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Child Tourniquet Recommendations

Child Pediatric Tourniquet

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#1 redlegalpha

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Posted 04 December 2017 - 12:32 PM

Hi all,

 

I carry a SOFTT-W in my cars and on my person. I've also put them into trauma kits for the church I pastor. I've never used a SOFTT-W on a child before, and it looks like it might be very difficult to get it to work. Are there any recommendations for child tourniquets out there? I can find a few when searching online, but would prefer to get insight from those with experience. Do EMTs carry them? Is there a particular style that is a clear favorite? Or has anyone used a SOFTT-W on a child and found that it worked fine?

 

Thanks for any help!

 

Matt



#2 billybogota

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Posted 04 December 2017 - 01:11 PM

Disclaimer: I am not an EMT.  But a few EMT's I spoke with in the past recommended the SWAT tourniquets for pediatric use.


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#3 Guest_thegouldii_*

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Posted 04 December 2017 - 01:39 PM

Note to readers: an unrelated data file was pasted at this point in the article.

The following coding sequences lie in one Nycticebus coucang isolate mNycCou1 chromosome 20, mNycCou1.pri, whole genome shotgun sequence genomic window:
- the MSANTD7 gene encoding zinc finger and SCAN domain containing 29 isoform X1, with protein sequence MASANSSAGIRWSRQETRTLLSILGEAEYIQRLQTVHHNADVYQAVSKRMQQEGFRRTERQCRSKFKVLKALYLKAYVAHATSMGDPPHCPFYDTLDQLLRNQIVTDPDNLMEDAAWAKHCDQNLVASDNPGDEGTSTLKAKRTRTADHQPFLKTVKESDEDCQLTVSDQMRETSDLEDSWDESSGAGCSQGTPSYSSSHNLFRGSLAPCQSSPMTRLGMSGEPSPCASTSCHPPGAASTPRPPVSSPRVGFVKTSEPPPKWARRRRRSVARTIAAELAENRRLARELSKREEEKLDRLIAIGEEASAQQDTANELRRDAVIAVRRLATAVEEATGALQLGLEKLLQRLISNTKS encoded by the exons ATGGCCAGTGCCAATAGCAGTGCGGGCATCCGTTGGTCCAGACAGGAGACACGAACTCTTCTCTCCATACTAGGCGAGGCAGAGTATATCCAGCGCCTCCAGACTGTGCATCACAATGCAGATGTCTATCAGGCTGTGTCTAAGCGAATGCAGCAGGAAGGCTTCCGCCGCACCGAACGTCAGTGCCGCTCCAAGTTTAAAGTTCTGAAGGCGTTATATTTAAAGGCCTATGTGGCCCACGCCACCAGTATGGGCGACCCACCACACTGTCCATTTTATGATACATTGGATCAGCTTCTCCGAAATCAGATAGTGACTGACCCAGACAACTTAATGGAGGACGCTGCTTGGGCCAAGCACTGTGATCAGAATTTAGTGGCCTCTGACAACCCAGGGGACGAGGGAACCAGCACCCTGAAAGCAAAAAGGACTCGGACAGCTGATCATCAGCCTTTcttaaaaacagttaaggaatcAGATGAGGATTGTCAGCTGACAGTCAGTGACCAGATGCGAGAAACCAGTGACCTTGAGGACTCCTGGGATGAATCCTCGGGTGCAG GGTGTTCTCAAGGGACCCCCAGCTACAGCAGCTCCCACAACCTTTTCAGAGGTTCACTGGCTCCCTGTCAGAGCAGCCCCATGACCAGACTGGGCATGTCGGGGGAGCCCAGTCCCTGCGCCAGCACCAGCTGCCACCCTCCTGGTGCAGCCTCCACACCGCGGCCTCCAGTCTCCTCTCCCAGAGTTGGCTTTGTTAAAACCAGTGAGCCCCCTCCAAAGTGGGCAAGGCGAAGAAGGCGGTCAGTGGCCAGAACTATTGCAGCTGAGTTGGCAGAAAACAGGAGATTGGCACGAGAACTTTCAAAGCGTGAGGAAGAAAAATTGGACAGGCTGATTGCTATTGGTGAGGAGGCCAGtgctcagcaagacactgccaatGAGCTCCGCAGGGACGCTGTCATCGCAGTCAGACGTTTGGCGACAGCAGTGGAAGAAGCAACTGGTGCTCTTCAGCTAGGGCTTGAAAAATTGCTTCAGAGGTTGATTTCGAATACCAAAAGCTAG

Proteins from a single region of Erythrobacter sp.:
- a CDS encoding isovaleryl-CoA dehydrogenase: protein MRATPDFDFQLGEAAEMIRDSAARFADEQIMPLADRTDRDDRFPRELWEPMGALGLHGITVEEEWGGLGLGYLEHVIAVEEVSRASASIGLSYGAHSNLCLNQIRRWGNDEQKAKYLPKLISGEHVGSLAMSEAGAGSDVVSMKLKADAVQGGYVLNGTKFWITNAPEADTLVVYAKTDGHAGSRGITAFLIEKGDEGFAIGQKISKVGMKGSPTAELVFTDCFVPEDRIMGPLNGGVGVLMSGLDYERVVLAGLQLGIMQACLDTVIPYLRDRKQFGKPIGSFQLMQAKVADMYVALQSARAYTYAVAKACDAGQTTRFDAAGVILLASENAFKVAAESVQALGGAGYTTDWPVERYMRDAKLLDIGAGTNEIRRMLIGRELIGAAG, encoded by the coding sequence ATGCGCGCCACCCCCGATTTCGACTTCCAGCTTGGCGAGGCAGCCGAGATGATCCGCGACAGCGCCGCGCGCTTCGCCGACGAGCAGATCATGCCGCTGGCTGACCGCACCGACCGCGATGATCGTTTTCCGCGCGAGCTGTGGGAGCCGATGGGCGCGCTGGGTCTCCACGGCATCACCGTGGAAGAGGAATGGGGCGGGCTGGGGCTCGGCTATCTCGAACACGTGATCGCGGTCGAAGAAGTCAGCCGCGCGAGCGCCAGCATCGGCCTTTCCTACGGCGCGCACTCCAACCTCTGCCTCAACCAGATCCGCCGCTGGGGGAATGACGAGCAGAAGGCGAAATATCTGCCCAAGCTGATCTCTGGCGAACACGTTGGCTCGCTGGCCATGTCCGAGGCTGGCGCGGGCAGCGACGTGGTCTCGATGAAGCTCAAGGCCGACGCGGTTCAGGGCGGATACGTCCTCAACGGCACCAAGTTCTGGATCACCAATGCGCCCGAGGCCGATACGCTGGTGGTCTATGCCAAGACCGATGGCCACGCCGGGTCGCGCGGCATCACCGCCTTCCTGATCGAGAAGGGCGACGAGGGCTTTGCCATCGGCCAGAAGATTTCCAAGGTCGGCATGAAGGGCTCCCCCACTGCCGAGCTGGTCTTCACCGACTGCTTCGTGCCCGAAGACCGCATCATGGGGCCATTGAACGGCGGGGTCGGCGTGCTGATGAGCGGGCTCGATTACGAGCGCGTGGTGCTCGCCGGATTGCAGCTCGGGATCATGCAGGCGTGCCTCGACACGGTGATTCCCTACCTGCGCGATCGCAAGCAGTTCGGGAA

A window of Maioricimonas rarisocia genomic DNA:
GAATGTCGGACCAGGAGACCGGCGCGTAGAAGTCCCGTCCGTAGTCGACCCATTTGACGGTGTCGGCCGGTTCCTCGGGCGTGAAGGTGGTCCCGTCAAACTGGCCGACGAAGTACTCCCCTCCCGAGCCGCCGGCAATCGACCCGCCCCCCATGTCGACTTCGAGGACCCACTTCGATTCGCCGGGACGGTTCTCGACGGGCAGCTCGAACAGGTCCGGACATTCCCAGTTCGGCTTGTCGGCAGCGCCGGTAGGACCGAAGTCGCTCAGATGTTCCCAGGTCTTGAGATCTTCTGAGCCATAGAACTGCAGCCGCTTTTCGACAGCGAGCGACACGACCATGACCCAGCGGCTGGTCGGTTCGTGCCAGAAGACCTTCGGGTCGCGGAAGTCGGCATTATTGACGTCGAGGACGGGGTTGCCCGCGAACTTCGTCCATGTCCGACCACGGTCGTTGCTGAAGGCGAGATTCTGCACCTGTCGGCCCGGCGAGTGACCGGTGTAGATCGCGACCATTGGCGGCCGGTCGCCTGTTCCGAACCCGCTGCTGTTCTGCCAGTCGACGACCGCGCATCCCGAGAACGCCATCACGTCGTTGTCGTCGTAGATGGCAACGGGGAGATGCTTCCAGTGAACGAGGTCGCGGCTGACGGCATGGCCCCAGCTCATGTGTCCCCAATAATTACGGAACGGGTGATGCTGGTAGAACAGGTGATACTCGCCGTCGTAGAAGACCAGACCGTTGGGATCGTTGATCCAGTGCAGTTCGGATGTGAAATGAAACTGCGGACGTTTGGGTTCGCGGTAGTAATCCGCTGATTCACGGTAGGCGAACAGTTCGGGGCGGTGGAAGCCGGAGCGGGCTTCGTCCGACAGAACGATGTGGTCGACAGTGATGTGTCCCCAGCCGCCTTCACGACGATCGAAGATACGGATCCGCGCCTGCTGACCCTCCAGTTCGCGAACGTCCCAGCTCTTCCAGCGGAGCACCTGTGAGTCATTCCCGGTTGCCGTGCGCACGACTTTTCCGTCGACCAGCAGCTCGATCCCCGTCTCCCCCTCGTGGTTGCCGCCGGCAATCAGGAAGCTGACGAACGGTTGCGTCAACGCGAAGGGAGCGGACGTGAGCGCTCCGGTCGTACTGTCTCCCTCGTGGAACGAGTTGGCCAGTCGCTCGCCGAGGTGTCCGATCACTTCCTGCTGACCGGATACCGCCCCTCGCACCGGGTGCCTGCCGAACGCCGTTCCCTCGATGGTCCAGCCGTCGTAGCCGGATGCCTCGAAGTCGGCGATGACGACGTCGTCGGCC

What age / size / weight of the child? Here in Aust, 14 years and above we treat as an 'adult', but below that it varies somewhat......

#4 redlegalpha

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Posted 04 December 2017 - 01:45 PM

What age / size / weight of the child? Here in Aust, 14 years and above we treat as an 'adult', but below that it varies somewhat......

 

Good question. In my specific case, we have all ages, but in the part of the church we would use these, the children are birth through 5th grade. We will have a regular SOFTT-W there for the adults who teach and larger kids, so I guess I'm looking for something for anyone too small to fit a SOFTT-W. Say somewhere between 100-120 pounds (45-55 kilos) and smaller?

 

Matt


Edited by redlegalpha, 04 December 2017 - 01:46 PM.


#5 redlegalpha

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Posted 04 December 2017 - 01:47 PM

Here is an example of something I've found that looks good. But I know that absent someone who has experience with them speaking up, there's no way to know if they're any good without using them. I may just need to order one and see.

 

https://www.rescue-e...ding-pediatric/

 

Matt



#6 Guest_thegouldii_*

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Posted 04 December 2017 - 05:36 PM

Probably doesn't give you any new information that you may already know - but again from Australian 'guidelines';

 

https://www.stoptheb...quets-for-kids/

 

www.c-tecc.org/images/content/FINAL_V.1.0_Pediatric_Guidelines.pdf


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#7 pira114

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Posted 05 December 2017 - 04:05 AM